wecandoitLooking back over the last five decades, and growing up in the 1950s, I realize how different my father treated my sister and I compared to how my mother treated us.

My father helped raise my sister and me during the women’s movement. My mother was considered a traditional mother, and she desperately wanted to use her talents as an interior decorator.

My mother did a great amount of charity work while raising four children. She was considered to be a beautiful woman who dressed to the nines and designed a gorgeous home, even our ketchup was served on a silver platter.

As children we were expected to be dressed up for dinner when my father came home, as it was extremely formal growing up on the East coast. We were straight out of the Leave it to Beaver television show.

My father believed his daughters would go to college and find their husbands who would help support them. My mother was very upset with my father’s attitude about women.

We had many challenging moments trying to educate my father to become a more modern thinker, ridding himself of male chauvinistic ideals.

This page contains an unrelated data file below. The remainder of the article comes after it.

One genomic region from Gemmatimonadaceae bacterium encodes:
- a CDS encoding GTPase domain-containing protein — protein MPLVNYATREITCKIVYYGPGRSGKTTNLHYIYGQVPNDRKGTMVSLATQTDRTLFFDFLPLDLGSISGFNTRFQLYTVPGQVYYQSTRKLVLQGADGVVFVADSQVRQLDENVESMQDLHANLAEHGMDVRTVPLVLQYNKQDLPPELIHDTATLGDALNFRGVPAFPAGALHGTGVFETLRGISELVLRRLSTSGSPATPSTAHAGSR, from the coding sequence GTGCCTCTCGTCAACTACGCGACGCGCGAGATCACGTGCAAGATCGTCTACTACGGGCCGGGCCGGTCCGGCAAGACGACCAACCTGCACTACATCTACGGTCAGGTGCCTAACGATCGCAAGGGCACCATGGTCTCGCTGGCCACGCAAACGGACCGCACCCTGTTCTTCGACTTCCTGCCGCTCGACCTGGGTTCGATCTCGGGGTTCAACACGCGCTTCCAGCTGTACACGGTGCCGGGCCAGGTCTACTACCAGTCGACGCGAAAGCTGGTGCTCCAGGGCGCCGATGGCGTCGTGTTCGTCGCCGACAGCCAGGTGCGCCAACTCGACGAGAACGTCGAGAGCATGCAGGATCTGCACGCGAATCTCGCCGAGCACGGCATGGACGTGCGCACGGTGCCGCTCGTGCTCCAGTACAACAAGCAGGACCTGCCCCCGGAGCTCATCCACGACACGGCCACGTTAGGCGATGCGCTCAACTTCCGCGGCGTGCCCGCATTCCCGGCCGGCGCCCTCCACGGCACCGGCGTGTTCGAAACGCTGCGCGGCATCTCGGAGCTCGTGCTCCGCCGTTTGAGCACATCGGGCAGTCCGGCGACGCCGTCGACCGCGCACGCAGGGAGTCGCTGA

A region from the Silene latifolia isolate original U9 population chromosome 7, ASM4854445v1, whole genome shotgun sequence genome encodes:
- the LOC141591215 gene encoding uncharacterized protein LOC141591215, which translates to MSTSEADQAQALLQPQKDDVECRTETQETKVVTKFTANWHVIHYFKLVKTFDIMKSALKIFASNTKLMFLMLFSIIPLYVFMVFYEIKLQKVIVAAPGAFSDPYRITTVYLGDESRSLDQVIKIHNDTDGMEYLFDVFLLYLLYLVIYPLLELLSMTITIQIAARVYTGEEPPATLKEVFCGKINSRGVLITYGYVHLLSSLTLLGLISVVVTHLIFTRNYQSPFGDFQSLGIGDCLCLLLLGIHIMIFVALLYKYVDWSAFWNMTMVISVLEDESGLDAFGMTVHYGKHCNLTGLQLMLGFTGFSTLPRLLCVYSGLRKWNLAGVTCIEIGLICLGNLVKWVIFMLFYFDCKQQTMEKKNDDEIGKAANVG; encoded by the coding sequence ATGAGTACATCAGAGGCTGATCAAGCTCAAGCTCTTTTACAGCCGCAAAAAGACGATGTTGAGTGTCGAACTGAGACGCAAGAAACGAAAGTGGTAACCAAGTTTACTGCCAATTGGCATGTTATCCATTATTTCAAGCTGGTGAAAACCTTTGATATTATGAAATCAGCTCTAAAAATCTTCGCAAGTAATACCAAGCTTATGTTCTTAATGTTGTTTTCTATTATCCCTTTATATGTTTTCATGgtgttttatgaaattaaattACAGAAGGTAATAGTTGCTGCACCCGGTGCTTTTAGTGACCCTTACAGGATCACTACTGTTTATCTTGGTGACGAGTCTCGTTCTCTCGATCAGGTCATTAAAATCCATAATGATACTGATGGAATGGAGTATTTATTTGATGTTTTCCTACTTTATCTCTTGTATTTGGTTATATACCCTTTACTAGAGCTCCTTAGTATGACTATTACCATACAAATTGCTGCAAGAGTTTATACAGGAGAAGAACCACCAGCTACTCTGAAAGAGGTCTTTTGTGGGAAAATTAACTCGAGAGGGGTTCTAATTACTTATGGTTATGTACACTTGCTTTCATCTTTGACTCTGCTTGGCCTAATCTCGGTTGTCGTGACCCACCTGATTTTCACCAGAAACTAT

I remember when my father and mother would visit my husband and me my dad was astonished at my husband’s domestic skills. We were a dual career home where both partners participated in full-time jobs.

My sister also had a home similar to mine. My father was bombarded with a new way of life by watching his other son-in-law participate at home as well.

Eventually, my father’s lenses changed drastically and our conversations shifted when he would ask about my career first before anything else.

It was a new generation and roles were finally changing.

Over the years I saw a shift in my profession, too. Attitudes of fathers who were raising daughters had a much more open-minded perspective about the duties of a wife.

These fathers, who I had counseled over the years, wanted their daughters to be fatherdaughterindependent, self sufficient, and well educated. Their thoughts concerning women’s rights changed immensely.

My father taught me to choose a profession that was rewarding and I was passionate about. His words of wisdom became a great lesson in my life. I thank my father for believing in me, and my sister for empowering us to be the best we can be.

For every father out there that has a daughter, enlighten and empower her to be as successful as you would expect your son to be.